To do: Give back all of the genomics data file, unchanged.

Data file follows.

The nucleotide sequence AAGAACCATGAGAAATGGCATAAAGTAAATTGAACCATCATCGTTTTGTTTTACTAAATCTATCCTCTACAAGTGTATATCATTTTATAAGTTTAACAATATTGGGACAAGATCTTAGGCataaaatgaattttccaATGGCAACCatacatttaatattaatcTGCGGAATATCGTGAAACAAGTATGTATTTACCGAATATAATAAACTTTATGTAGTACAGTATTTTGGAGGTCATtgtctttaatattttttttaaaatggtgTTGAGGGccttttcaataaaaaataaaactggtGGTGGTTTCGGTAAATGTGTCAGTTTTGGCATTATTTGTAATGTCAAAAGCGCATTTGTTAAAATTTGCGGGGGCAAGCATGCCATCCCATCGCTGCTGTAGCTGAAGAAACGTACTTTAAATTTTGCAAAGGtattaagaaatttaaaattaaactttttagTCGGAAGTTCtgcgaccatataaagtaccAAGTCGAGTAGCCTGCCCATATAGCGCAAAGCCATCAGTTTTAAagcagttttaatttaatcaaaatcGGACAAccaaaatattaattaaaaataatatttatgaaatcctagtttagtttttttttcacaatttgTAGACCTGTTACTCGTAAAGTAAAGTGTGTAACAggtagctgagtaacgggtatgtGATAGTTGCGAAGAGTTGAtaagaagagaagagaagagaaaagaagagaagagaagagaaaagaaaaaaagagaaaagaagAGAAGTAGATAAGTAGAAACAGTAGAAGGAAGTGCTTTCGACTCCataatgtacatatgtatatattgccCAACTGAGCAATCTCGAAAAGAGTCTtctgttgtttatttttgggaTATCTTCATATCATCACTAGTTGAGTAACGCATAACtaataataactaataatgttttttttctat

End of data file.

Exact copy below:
The nucleotide sequence AAGAACCATGAGAAATGGCATAAAGTAAATTGAACCATCATCGTTTTGTTTTACTAAATCTATCCTCTACAAGTGTATATCATTTTATAAGTTTAACAATATTGGGACAAGATCTTAGGCataaaatgaattttccaATGGCAACCatacatttaatattaatcTGCGGAATATCGTGAAACAAGTATGTATTTACCGAATATAATAAACTTTATGTAGTACAGTATTTTGGAGGTCATtgtctttaatattttttttaaaatggtgTTGAGGGccttttcaataaaaaataaaactggtGGTGGTTTCGGTAAATGTGTCAGTTTTGGCATTATTTGTAATGTCAAAAGCGCATTTGTTAAAATTTGCGGGGGCAAGCATGCCATCCCATCGCTGCTGTAGCTGAAGAAACGTACTTTAAATTTTGCAAAGGtattaagaaatttaaaattaaactttttagTCGGAAGTTCtgcgaccatataaagtaccAAGTCGAGTAGCCTGCCCATATAGCGCAAAGCCATCAGTTTTAAagcagttttaatttaatcaaaatcGGACAAccaaaatattaattaaaaataatatttatgaaatcctagtttagtttttttttcacaatttgTAGACCTGTTACTCGTAAAGTAAAGTGTGTAACAggtagctgagtaacgggtatgtGATAGTTGCGAAGAGTTGAtaagaagagaagagaagagaaaagaagagaagagaagagaaaagaaaaaaagagaaaagaagAGAAGTAGATAAGTAGAAACAGTAGAAGGAAGTGCTTTCGACTCCataatgtacatatgtatatattgccCAACTGAGCAATCTCGAAAAGAGTCTtctgttgtttatttttgggaTATCTTCATATCATCACTAGTTGAGTAACGCATAACtaataataactaataatgttttttttctat